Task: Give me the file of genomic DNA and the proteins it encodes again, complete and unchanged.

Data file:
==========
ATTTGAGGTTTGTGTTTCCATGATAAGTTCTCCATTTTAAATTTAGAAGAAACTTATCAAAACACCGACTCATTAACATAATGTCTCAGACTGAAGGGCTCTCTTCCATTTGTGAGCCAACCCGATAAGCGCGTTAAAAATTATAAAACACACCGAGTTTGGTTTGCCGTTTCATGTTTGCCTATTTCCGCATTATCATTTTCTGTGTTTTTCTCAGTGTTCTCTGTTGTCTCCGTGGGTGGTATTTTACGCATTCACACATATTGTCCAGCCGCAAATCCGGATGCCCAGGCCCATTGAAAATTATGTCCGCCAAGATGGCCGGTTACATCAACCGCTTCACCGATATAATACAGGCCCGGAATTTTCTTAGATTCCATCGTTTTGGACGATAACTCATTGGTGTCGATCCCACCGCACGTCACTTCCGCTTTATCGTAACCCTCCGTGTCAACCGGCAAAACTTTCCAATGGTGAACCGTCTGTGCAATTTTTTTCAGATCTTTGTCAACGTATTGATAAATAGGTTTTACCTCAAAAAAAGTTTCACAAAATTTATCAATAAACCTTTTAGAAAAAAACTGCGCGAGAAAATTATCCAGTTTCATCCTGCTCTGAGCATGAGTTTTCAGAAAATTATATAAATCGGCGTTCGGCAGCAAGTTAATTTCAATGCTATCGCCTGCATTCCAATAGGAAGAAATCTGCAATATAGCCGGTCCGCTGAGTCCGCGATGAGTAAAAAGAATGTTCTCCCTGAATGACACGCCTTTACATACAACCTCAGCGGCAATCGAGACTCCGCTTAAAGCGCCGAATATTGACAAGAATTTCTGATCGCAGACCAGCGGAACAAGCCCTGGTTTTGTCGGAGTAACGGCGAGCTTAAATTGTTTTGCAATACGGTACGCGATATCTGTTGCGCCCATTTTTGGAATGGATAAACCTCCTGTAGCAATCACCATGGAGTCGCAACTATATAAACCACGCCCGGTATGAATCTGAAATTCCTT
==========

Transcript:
ATTTGAGGTTTGTGTTTCCATGATAAGTTCTCCATTTTAAATTTAGAAGAAACTTATCAAAACACCGACTCATTAACATAATGTCTCAGACTGAAGGGCTCTCTTCCATTTGTGAGCCAACCCGATAAGCGCGTTAAAAATTATAAAACACACCGAGTTTGGTTTGCCGTTTCATGTTTGCCTATTTCCGCATTATCATTTTCTGTGTTTTTCTCAGTGTTCTCTGTTGTCTCCGTGGGTGGTATTTTACGCATTCACACATATTGTCCAGCCGCAAATCCGGATGCCCAGGCCCATTGAAAATTATGTCCGCCAAGATGGCCGGTTACATCAACCGCTTCACCGATATAATACAGGCCCGGAATTTTCTTAGATTCCATCGTTTTGGACGATAACTCATTGGTGTCGATCCCACCGCACGTCACTTCCGCTTTATCGTAACCCTCCGTGTCAACCGGCAAAACTTTCCAATGGTGAACCGTCTGTGCAATTTTTTTCAGATCTTTGTCAACGTATTGATAAATAGGTTTTACCTCAAAAAAAGTTTCACAAAATTTATCAATAAACCTTTTAGAAAAAAACTGCGCGAGAAAATTATCCAGTTTCATCCTGCTCTGAGCATGAGTTTTCAGAAAATTATATAAATCGGCGTTCGGCAGCAAGTTAATTTCAATGCTATCGCCTGCATTCCAATAGGAAGAAATCTGCAATATAGCCGGTCCGCTGAGTCCGCGATGAGTAAAAAGAATGTTCTCCCTGAATGACACGCCTTTACATACAACCTCAGCGGCAATCGAGACTCCGCTTAAAGCGCCGAATATTGACAAGAATTTCTGATCGCAGACCAGCGGAACAAGCCCTGGTTTTGTCGGAGTAACGGCGAGCTTAAATTGTTTTGCAATACGGTACGCGATATCTGTTGCGCCCATTTTTGGAATGGATAAACCTCCTGTAGCAATCACCATGGAGTCGCAACTATATAAACCACGCCCGGTATGAATCTGAAATTCCTT